10. A braking control apparatus for a vehicle comprising:
vehicle speed detecting means including a magnet rotatable in accordance with the running speed of a vehicle, and a reed switch disposed adjacent to said magnet to be opened and closed in response to the rotation of said magnet;
an electromagnet and a locking plate attractable to said electromagnet, one of said electromagnet and said locking plate being fixedly attached to said vehicle and the other thereof being fixedly attached to a connecting rod operatively connected to a brake pedal of said vehicle, said electromagnet and said locking plate being slidable relative to each other in accordance with the amount of depression of said brake pedal when said electromagnet is deenergized, and said electromagnet attracting said locking plate and locking said brake pedal in any given depressed position of said brake pedal when said electromagnet is energized;
first brake pedal switch means inserted in an electric closed circuit including said electromagnet and a power source and mounted to said vehicle to be operable in response to the movement of said brake pedal, whereby said first brake pedal switch means is closed when said brake pedal is depressed in excess of a predetermined amount;
an amplifier circuit connected to said vehicle speed detecting means and including a transistor in the final stage thereof, said final stage transistor being responsive to the signal from said vehicle speed detecting means, whereby said final stage transistor is turned off when said vehicle is moving, while said final stage transistor is turned on when said vehicle is at rest;
second brake pedal switch means mounted to said vehicle to be operable in response to the movement of said brake pedal and electrically connected to said amplifier circuit, said second brake pedal switch means closing in response to the depression movement of said brake pedal to turn off said final stage transistor independently of the signal from said vehicle speed detecting means, and said second brake pedal switch means opening in response to the backward movement of said brake pedal to disconnect said amplifier circuit with said second brake pedal switch means;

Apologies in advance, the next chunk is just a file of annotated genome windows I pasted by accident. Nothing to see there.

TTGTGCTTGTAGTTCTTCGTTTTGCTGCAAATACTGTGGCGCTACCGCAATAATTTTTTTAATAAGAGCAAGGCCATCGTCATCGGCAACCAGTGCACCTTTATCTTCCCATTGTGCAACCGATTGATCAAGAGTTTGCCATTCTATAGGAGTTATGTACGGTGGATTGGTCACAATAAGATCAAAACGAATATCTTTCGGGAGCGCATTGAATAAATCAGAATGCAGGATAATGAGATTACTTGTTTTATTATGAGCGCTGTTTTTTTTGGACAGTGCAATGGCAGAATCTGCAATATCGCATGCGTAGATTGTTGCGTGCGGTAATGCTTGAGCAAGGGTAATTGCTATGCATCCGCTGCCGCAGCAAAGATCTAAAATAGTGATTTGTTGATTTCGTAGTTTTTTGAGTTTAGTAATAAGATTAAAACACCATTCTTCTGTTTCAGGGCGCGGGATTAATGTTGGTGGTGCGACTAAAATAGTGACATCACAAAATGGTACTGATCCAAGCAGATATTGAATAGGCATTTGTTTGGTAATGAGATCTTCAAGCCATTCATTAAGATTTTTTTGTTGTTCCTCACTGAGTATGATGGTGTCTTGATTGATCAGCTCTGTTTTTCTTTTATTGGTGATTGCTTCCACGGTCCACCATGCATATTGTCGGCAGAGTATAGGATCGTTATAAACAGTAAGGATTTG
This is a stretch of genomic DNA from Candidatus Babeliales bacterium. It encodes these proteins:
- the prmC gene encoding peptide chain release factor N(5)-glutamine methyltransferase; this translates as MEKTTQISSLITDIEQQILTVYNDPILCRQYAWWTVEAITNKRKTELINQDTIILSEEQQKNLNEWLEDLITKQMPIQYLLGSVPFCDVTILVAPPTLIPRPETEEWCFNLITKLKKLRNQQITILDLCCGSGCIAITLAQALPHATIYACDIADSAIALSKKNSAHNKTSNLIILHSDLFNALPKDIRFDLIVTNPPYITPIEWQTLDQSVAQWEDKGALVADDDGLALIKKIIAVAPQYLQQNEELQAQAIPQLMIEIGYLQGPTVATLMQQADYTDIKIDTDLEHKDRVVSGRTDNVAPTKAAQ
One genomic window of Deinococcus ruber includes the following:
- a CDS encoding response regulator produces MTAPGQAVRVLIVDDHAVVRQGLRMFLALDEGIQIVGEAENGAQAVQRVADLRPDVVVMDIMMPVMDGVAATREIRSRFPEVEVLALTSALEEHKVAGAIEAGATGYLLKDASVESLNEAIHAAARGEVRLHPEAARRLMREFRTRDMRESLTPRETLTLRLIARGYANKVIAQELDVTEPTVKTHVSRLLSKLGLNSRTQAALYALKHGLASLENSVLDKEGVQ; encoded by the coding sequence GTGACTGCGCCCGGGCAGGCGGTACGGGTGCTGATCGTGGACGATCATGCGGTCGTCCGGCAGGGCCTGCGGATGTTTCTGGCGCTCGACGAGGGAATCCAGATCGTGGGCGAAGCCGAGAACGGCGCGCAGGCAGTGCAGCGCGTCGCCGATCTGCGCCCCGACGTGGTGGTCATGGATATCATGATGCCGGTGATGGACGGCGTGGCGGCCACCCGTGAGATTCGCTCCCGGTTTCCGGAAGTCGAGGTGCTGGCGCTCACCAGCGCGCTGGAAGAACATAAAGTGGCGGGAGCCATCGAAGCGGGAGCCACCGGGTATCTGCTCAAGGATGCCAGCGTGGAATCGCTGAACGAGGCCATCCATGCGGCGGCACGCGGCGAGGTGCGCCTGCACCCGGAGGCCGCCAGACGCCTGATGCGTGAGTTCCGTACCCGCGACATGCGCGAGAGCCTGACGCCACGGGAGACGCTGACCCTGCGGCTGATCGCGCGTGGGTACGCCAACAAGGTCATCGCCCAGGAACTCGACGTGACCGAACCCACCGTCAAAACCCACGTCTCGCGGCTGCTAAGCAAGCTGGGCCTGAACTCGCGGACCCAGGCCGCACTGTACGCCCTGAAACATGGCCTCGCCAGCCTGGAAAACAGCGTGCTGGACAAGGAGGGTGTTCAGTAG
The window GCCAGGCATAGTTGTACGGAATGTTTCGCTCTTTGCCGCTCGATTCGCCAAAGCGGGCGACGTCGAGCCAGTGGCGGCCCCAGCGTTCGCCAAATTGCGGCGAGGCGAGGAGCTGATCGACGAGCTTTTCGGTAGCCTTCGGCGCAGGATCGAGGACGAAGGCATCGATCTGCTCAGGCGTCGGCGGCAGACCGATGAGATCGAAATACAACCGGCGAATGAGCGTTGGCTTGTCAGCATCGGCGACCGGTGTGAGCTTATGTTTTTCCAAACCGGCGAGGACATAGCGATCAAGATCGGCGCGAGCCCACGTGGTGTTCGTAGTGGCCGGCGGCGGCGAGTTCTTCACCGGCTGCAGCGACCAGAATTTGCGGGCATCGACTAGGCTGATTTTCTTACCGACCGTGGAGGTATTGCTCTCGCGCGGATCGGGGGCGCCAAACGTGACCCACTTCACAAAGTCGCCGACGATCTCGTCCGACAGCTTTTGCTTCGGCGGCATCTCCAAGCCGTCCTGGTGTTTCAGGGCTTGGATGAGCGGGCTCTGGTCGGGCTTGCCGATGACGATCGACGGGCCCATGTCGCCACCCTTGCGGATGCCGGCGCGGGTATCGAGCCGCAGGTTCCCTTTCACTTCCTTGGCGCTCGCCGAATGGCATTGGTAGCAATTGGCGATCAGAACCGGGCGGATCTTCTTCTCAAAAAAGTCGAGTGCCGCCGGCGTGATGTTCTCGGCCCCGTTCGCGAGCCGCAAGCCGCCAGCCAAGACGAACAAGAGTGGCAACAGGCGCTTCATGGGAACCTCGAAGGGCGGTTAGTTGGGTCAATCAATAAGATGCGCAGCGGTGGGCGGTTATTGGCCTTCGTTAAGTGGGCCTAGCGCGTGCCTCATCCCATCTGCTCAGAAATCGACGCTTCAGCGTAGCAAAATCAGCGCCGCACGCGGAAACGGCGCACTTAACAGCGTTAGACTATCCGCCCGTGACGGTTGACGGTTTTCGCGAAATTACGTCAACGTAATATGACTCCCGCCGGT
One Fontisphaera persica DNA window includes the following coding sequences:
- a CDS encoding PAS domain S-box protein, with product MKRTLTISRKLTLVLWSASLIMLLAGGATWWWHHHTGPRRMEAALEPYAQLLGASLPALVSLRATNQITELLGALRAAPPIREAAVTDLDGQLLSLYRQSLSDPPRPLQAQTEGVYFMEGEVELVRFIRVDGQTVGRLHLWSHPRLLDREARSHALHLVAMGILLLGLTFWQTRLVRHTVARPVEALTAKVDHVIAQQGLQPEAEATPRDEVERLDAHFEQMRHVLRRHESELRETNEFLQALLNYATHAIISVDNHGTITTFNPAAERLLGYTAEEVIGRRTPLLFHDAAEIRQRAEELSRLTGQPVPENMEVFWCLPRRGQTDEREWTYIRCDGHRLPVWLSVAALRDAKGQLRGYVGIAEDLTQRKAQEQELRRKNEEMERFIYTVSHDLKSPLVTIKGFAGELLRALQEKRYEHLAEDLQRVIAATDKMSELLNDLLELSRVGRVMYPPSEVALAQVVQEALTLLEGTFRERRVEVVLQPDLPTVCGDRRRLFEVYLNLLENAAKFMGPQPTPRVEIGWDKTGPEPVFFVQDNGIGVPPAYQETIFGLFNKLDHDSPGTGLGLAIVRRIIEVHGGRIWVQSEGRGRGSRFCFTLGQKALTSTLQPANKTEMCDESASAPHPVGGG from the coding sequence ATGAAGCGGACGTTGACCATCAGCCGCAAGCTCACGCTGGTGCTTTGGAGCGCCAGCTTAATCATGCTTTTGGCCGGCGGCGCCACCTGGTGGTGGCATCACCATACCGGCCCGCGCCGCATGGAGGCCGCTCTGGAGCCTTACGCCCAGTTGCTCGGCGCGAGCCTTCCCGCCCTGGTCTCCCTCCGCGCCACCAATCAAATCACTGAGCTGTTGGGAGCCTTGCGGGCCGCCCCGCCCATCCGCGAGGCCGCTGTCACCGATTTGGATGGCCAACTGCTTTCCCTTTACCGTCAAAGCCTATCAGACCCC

a relay circuit connected to said amplifier circuit and said electromagnet and having relay contacts inserted in said electrically closed circuit including said electromagnet and said power source, said relay contacts closing in response to the turning off of said final stage transistor, and said relay contacts opening in response to the turning on of said final stage transistor;
accelerator pedal switch means mounted to said vehicle to be operable in response to the movement of an accelerator pedal of said vehicle and inserted in said electric closed circuit including said electromagnet and said power source, whereby said accelerator pedal switch means is opened in response to the depression of said accelerator pedal;
door switch means connected in parallel with said second brake pedal switch means and disposed to be closed in response to opening of any one of doors of said vehicle;
latching relay means connected to said amplifier circuit, said power source and said accelerator pedal switch means, whereby in response to the depression of said accelerator pedal said accelerator pedal switch means energizes said latching relay means in one direction to energize said amplifier circuit; and